Monday, 22 August 2011

Dinner at Quentin's

I always look forward to dinners on Friday especially when we're out eating with good friends. Last Friday's dinner at a Peranakan restaurant in Esplanade was such a disappointment. We had an opera to catch at 8pm, so we decided to dine in the building.

Our original plan to eat at My Humble House, an upmarket and artistic restaurant in the Esplanade, was thwarted because CH was denied entry in his kilt. When the waitress offered him a pair of pants, we thought it was disrespectful and walked away. It sort of ruined our night because we ended up with a poor alternative.

I had never thought anyone could serve bad Peranakan food until we sampled the food at this eatery. We should have seen heard the warning bells when we saw large tour groups streaming into the restaurant. What they had was from a standard menu that was part of their Singapore tour.

We probably ended up eating the same food cooked in huge vats in the kitchen. The chap chye dish was bland and tasted like leftovers. The buah keluak tasted nothing like the real deal. Compared to what we ate at True Blue Cuisine, the dishes here failed miserably. We felt quite cheated. If only you could see our disappointed faces!

Luckily the opera, Strauss Salome, saved the night.

We had better luck three weeks earlier at Quentin's, the Eurasian Restaurant situated in the Eurasian Connunity House. The first time CH and I ate at Quentin's was several years ago, when they had just opened in East Coast Road. That night, the restaurant was empty except for us and they were still grappling with teething problems.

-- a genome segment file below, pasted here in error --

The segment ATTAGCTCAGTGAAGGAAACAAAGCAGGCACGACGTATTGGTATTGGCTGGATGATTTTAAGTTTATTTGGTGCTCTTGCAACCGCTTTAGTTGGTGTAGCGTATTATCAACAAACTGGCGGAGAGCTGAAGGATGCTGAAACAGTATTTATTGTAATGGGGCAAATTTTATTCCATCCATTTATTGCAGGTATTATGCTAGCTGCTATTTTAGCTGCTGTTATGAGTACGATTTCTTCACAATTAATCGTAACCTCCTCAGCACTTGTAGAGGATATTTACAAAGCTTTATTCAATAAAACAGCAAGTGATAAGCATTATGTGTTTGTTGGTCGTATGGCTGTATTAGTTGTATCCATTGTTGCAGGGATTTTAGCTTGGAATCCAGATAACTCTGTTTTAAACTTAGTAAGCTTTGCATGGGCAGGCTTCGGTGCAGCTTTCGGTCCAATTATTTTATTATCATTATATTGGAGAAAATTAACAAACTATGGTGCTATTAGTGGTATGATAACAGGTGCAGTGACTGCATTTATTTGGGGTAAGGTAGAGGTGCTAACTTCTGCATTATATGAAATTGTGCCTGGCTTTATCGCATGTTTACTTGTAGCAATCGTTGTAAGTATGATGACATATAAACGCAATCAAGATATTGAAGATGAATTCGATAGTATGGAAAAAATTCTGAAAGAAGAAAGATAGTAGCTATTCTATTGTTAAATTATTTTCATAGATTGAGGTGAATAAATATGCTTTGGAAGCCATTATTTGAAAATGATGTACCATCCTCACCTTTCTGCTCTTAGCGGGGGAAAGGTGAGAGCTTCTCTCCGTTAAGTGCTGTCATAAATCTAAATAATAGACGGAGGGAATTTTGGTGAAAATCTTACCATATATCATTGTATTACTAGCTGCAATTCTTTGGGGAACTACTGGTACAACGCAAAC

In a short span of time, they have won accolades and the hearts of many fans, so much so that they've moved to this better location and recently opened a new branch in the city.

We arrived early at the Eurasian Community House and managed to secure a good table and learn a bit of Eurasian culture from the exhibits outside the restaurant.


Our friend Chris loves Eurasian food, so he went the whole hog and ordered just about everything he fancied. The food was good. In fact, it must have been one of our most satisfying meals this year!

Keropok (fish crackers) with sambal belachan dip.

Prawns in curry sauce.

Fried chicken wings.

Prawn in pineapple curry.

Spicy eggplant.

Beef stew (I think).

Pork.

5 comments:

Anonymous said...

Why were kilts not allowed? That's discrimination on three counts: (1) sexual, against men; (2) national, against Scotland; and (3) racial, against Gaels.

CH could have put on the pants, and then you wear the kilt. (I'm assuming the pants offered were the type worn on the outside.) Would the restaurant have turned you away?

If the restaurant staff allowed women in kilts but not CH, that means they just assumed CH wasn't a woman (unless they had confirmation from CH). That's also discrimination. Some women may look like WWF wrestlers. Must they wear pants to eat in the restaurant?

If Prince Charles had gone to Humble House in a kilt, would he have been turned away? If not, that's discrimination yet again.

Pearl

Blur Ting said...

Pearl - Yes, it was pure discrimination and while we knew it, we didn't want to stick around to argue with them. They had insisted that only proper, formal wear is allowed. We think CH was dressed more properly than most men considering he wore a long sleeve shirt, socks and shoes. This was not the first time he had encountered such an incident. He was planning to write in to the management about this.

Malar said...

The food at Quentin looks so inviting!
Sorry about what faced by CH. It's funny why Kilt is assumed not proper wear...

Wen-ai said...

Those stupid "sua-kus"! Kilts are the national attire of Scotland and all national attires from all countries should be respected as formal attire. Geez... ...

charlie hotel said...

The hostess was only a junior employee. If you feel strongly about this and want to see the policy changed, please write to the management of Humble House.